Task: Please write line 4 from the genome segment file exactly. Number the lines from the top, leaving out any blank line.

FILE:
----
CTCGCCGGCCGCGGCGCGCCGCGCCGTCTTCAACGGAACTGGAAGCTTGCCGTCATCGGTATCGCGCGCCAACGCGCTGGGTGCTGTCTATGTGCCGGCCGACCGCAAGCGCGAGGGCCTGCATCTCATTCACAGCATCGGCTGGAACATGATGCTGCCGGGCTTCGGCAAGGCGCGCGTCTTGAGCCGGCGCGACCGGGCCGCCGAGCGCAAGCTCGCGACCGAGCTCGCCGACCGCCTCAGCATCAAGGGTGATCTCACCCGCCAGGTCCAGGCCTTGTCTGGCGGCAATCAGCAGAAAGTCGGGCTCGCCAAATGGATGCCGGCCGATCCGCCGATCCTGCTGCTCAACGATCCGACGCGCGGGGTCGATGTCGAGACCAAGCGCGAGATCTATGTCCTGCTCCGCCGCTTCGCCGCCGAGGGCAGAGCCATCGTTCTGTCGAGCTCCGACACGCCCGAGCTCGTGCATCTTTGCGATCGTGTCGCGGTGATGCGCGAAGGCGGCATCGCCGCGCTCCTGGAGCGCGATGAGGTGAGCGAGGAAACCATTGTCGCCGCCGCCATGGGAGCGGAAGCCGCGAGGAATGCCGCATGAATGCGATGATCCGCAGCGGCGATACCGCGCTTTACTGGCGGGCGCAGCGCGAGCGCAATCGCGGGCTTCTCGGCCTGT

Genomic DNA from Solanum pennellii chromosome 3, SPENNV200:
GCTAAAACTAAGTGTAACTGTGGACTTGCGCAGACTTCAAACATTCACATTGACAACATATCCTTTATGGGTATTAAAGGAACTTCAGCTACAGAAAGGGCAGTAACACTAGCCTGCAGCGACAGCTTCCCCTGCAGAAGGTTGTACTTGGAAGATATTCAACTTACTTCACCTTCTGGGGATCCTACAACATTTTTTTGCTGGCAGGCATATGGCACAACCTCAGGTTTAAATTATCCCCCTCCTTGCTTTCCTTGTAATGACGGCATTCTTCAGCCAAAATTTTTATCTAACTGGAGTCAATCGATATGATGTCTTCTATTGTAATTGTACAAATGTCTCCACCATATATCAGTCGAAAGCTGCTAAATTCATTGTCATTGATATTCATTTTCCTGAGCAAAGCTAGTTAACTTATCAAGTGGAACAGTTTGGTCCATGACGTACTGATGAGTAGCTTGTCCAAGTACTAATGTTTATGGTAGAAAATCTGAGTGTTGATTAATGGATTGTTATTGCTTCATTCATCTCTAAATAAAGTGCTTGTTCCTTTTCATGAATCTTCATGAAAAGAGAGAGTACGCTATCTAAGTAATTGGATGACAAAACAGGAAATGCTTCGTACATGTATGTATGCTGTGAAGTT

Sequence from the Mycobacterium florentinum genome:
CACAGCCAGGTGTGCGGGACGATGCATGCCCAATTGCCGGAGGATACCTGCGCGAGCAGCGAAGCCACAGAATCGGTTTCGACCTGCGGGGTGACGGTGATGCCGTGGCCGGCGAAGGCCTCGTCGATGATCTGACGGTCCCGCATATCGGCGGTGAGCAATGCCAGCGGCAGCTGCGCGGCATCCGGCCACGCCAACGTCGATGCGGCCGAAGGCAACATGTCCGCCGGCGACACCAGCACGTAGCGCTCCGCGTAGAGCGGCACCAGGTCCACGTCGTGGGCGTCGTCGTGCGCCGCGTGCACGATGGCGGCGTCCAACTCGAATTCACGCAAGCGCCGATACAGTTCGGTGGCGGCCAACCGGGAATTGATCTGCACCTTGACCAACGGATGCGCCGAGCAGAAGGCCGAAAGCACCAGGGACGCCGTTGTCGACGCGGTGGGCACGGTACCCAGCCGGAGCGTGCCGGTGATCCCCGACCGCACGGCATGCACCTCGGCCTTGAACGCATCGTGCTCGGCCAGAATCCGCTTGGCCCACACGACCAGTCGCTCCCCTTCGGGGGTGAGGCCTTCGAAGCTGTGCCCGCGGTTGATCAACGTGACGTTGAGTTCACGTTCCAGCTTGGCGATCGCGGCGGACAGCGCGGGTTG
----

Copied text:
Sequence from the Mycobacterium florentinum genome: